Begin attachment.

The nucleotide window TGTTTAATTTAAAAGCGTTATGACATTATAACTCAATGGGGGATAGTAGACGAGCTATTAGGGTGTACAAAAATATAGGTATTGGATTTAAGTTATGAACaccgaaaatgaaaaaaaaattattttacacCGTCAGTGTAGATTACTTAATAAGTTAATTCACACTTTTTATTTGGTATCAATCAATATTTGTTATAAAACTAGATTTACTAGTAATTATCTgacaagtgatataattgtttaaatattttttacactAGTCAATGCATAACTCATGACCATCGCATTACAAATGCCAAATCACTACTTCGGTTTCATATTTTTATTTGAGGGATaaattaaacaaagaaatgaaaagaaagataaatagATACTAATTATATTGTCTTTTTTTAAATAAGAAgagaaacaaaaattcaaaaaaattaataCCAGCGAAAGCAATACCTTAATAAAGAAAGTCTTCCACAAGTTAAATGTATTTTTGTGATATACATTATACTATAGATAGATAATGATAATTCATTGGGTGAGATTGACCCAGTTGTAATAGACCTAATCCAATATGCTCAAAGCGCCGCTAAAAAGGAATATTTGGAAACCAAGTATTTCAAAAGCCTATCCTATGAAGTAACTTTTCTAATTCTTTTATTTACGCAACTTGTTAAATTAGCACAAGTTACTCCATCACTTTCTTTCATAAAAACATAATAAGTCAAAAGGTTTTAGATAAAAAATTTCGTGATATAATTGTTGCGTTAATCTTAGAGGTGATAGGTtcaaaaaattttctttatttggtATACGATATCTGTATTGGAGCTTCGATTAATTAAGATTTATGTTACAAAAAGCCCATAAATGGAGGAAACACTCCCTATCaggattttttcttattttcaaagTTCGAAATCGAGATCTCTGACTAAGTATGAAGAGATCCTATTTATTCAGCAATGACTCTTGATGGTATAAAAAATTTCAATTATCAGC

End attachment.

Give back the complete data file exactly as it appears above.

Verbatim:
The nucleotide window TGTTTAATTTAAAAGCGTTATGACATTATAACTCAATGGGGGATAGTAGACGAGCTATTAGGGTGTACAAAAATATAGGTATTGGATTTAAGTTATGAACaccgaaaatgaaaaaaaaattattttacacCGTCAGTGTAGATTACTTAATAAGTTAATTCACACTTTTTATTTGGTATCAATCAATATTTGTTATAAAACTAGATTTACTAGTAATTATCTgacaagtgatataattgtttaaatattttttacactAGTCAATGCATAACTCATGACCATCGCATTACAAATGCCAAATCACTACTTCGGTTTCATATTTTTATTTGAGGGATaaattaaacaaagaaatgaaaagaaagataaatagATACTAATTATATTGTCTTTTTTTAAATAAGAAgagaaacaaaaattcaaaaaaattaataCCAGCGAAAGCAATACCTTAATAAAGAAAGTCTTCCACAAGTTAAATGTATTTTTGTGATATACATTATACTATAGATAGATAATGATAATTCATTGGGTGAGATTGACCCAGTTGTAATAGACCTAATCCAATATGCTCAAAGCGCCGCTAAAAAGGAATATTTGGAAACCAAGTATTTCAAAAGCCTATCCTATGAAGTAACTTTTCTAATTCTTTTATTTACGCAACTTGTTAAATTAGCACAAGTTACTCCATCACTTTCTTTCATAAAAACATAATAAGTCAAAAGGTTTTAGATAAAAAATTTCGTGATATAATTGTTGCGTTAATCTTAGAGGTGATAGGTtcaaaaaattttctttatttggtATACGATATCTGTATTGGAGCTTCGATTAATTAAGATTTATGTTACAAAAAGCCCATAAATGGAGGAAACACTCCCTATCaggattttttcttattttcaaagTTCGAAATCGAGATCTCTGACTAAGTATGAAGAGATCCTATTTATTCAGCAATGACTCTTGATGGTATAAAAAATTTCAATTATCAGC